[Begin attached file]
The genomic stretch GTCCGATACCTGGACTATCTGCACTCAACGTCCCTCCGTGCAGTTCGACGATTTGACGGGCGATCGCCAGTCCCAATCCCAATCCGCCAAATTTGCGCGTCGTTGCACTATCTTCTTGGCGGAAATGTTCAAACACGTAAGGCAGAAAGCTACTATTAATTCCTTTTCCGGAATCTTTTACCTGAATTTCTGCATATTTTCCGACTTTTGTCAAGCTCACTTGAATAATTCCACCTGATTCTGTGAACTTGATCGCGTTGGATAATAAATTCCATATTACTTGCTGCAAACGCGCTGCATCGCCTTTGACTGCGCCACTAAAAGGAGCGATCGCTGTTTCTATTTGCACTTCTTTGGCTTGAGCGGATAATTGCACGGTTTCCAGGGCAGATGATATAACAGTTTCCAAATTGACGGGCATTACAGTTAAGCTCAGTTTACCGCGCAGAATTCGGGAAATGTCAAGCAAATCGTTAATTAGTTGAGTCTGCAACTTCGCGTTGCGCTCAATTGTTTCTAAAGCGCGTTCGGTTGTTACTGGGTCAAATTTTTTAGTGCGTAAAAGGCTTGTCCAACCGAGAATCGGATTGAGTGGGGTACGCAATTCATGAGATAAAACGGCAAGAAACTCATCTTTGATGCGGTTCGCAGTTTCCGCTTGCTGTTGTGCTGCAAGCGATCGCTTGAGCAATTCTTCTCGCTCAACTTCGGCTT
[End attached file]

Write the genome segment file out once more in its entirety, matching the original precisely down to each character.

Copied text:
The genomic stretch GTCCGATACCTGGACTATCTGCACTCAACGTCCCTCCGTGCAGTTCGACGATTTGACGGGCGATCGCCAGTCCCAATCCCAATCCGCCAAATTTGCGCGTCGTTGCACTATCTTCTTGGCGGAAATGTTCAAACACGTAAGGCAGAAAGCTACTATTAATTCCTTTTCCGGAATCTTTTACCTGAATTTCTGCATATTTTCCGACTTTTGTCAAGCTCACTTGAATAATTCCACCTGATTCTGTGAACTTGATCGCGTTGGATAATAAATTCCATATTACTTGCTGCAAACGCGCTGCATCGCCTTTGACTGCGCCACTAAAAGGAGCGATCGCTGTTTCTATTTGCACTTCTTTGGCTTGAGCGGATAATTGCACGGTTTCCAGGGCAGATGATATAACAGTTTCCAAATTGACGGGCATTACAGTTAAGCTCAGTTTACCGCGCAGAATTCGGGAAATGTCAAGCAAATCGTTAATTAGTTGAGTCTGCAACTTCGCGTTGCGCTCAATTGTTTCTAAAGCGCGTTCGGTTGTTACTGGGTCAAATTTTTTAGTGCGTAAAAGGCTTGTCCAACCGAGAATCGGATTGAGTGGGGTACGCAATTCATGAGATAAAACGGCAAGAAACTCATCTTTGATGCGGTTCGCAGTTTCCGCTTGCTGTTGTGCTGCAAGCGATCGCTTGAGCAATTCTTCTCGCTCAACTTCGGCTT